We began just after daybreak. One by one, the brigades filed out of the parking lot, each singing a different hymn. Turning away from the water, the lengthening line of pilgrims snaked up the hill toward a colossal statue of St. Isaac Jogues.
This St. Isaac was not the bashful youth of prayer cards. His stance was gaunt but upright, boldly advancing, and he looked out on the lake with the unblinking gaze of charity. His left hand held a crucifix, while his right arm was extended, in greeting or defiance, to display a mutilated hand, missing the thumb and forefinger used to confect the Eucharist. Perhaps the Mohawk brave who gnawed his fingers to nubs meant to stanch the font of charity at its source, but here we were, more than three hundred fifty years later, gathered for Mass at St. Isaac’s feet on a hill above the Lake of the Blessed Sacrament.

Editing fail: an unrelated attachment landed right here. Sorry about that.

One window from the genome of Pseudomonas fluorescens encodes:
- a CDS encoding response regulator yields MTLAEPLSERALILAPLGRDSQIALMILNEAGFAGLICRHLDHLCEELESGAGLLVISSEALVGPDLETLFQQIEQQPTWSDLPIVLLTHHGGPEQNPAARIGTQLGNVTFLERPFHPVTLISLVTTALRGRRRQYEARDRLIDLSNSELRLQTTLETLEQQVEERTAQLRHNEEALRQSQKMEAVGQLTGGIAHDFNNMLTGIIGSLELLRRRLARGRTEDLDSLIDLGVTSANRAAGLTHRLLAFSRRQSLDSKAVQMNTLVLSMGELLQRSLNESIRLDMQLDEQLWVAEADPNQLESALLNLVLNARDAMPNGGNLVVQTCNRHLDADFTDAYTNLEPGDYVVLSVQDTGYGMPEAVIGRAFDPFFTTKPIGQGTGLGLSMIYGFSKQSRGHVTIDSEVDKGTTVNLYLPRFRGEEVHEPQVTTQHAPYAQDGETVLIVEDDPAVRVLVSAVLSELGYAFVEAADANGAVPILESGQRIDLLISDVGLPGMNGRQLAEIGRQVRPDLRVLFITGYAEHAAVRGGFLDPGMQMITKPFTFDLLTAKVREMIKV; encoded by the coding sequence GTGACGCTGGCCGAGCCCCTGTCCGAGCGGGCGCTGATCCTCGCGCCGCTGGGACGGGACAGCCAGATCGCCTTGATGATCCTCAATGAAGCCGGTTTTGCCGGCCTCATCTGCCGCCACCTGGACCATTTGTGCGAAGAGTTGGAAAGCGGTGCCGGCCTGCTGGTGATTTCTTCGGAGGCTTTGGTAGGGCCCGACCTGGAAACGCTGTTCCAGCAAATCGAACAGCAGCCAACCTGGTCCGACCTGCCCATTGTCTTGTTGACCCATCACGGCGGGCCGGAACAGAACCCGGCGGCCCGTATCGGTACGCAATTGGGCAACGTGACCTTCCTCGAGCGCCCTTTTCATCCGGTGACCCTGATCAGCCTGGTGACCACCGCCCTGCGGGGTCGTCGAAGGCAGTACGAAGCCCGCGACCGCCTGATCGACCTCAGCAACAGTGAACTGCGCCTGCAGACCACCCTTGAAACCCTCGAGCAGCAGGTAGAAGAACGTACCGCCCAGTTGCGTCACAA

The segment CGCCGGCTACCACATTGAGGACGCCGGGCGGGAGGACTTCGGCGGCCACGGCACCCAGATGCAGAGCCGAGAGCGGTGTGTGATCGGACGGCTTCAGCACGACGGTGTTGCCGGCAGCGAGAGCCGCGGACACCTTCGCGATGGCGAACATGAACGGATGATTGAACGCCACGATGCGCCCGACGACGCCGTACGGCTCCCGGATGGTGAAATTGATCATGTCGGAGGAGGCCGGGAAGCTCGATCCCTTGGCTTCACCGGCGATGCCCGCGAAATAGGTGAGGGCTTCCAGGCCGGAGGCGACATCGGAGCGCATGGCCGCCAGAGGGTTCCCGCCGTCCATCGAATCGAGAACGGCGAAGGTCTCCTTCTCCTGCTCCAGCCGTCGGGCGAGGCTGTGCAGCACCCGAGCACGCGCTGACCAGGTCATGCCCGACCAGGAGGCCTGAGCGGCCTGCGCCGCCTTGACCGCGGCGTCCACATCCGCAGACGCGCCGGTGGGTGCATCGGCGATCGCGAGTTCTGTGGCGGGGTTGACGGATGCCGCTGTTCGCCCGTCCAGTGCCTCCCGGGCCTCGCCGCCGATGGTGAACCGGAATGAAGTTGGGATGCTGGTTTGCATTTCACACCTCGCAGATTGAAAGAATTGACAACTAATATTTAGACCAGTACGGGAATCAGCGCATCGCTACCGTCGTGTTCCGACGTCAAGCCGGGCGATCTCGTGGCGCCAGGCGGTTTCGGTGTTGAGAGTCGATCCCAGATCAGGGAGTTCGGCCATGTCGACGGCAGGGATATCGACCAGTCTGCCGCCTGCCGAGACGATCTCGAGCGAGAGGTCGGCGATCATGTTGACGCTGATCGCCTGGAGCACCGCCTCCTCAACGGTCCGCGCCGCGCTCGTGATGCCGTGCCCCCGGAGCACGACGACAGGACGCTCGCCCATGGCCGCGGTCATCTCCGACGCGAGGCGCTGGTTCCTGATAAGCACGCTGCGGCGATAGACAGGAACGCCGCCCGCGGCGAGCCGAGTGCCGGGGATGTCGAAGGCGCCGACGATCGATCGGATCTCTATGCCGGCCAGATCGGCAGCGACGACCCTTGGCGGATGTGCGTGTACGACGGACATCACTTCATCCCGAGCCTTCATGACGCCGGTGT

Well, almost. Lac du Saint Sacrement is indeed the name St. Isaac bestowed on the lake he discovered. But in time came the British, who on an evil day disgraced the water with the name Lake George. Yet the Mass we were about to hear was indeed St. Isaac’s Mass—in form and not substance only, for I was among traditionalists.